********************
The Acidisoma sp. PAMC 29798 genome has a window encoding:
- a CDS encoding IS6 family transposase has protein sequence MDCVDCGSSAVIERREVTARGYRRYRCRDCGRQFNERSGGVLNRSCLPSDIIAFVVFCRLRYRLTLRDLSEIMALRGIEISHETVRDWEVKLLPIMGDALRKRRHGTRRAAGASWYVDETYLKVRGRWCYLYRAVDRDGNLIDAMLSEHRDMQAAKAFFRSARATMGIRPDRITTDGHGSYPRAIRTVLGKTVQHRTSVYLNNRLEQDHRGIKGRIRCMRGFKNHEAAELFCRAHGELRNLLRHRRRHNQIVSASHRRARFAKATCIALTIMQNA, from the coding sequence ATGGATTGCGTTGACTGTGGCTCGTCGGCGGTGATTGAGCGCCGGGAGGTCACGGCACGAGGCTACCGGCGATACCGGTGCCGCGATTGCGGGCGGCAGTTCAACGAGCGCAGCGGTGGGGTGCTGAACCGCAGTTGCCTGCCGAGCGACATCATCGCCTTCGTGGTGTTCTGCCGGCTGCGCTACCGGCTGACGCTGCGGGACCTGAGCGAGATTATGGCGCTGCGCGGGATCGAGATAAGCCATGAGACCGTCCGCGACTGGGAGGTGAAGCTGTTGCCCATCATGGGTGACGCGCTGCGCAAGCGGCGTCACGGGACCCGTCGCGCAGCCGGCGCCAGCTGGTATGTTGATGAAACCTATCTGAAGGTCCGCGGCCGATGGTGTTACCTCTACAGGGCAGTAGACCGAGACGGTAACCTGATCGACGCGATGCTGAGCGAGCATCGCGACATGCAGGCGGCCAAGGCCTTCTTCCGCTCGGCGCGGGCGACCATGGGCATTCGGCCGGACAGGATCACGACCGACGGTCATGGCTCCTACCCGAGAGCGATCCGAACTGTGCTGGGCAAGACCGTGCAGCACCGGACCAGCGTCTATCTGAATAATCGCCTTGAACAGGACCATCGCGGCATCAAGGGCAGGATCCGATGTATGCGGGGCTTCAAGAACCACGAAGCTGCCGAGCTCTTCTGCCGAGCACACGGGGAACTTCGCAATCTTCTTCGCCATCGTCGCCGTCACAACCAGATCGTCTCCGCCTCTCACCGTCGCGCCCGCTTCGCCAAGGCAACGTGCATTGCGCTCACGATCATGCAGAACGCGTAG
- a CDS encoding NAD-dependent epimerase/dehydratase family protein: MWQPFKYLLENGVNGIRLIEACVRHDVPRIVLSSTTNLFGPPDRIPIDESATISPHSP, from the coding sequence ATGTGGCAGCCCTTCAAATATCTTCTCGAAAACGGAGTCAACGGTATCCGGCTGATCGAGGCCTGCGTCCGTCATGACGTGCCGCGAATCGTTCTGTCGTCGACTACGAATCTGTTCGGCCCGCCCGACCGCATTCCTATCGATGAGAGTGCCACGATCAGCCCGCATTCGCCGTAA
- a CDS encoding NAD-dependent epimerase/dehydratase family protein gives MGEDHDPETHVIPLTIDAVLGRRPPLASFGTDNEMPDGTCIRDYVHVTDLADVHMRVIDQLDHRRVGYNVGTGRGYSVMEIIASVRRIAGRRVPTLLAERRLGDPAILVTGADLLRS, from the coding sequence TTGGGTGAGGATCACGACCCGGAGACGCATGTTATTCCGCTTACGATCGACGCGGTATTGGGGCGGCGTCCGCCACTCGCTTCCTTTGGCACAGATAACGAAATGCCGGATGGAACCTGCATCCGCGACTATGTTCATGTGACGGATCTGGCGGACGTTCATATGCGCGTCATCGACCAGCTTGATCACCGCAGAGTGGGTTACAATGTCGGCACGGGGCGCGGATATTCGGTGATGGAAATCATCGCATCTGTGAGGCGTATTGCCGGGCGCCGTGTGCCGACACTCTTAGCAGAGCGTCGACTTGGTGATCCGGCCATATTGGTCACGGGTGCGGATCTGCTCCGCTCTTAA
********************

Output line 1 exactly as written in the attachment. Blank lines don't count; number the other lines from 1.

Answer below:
The Acidisoma sp. PAMC 29798 genome has a window encoding: